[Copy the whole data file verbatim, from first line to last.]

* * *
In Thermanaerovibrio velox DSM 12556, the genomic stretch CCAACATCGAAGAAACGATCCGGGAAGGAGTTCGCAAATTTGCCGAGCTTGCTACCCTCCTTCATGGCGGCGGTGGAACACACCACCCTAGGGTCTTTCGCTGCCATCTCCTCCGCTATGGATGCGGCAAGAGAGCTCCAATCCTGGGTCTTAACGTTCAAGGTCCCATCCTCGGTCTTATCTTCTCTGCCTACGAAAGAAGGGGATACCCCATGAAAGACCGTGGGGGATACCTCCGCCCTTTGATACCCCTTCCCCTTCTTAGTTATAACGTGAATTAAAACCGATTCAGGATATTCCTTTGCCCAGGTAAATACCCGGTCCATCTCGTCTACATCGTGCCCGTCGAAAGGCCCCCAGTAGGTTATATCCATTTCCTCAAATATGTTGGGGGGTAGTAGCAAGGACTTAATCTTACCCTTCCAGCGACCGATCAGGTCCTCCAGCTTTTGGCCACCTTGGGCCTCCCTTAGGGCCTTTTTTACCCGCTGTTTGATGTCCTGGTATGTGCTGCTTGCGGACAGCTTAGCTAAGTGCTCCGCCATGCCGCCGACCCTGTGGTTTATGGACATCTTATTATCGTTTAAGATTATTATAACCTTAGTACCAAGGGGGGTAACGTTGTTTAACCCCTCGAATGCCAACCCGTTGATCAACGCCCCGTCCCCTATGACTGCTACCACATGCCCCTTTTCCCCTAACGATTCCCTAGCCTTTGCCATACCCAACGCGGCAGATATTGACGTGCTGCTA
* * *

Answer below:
In Thermanaerovibrio velox DSM 12556, the genomic stretch CCAACATCGAAGAAACGATCCGGGAAGGAGTTCGCAAATTTGCCGAGCTTGCTACCCTCCTTCATGGCGGCGGTGGAACACACCACCCTAGGGTCTTTCGCTGCCATCTCCTCCGCTATGGATGCGGCAAGAGAGCTCCAATCCTGGGTCTTAACGTTCAAGGTCCCATCCTCGGTCTTATCTTCTCTGCCTACGAAAGAAGGGGATACCCCATGAAAGACCGTGGGGGATACCTCCGCCCTTTGATACCCCTTCCCCTTCTTAGTTATAACGTGAATTAAAACCGATTCAGGATATTCCTTTGCCCAGGTAAATACCCGGTCCATCTCGTCTACATCGTGCCCGTCGAAAGGCCCCCAGTAGGTTATATCCATTTCCTCAAATATGTTGGGGGGTAGTAGCAAGGACTTAATCTTACCCTTCCAGCGACCGATCAGGTCCTCCAGCTTTTGGCCACCTTGGGCCTCCCTTAGGGCCTTTTTTACCCGCTGTTTGATGTCCTGGTATGTGCTGCTTGCGGACAGCTTAGCTAAGTGCTCCGCCATGCCGCCGACCCTGTGGTTTATGGACATCTTATTATCGTTTAAGATTATTATAACCTTAGTACCAAGGGGGGTAACGTTGTTTAACCCCTCGAATGCCAACCCGTTGATCAACGCCCCGTCCCCTATGACTGCTACCACATGCCCCTTTTCCCCTAACGATTCCCTAGCCTTTGCCATACCCAACGCGGCAGATATTGACGTGCTGCTA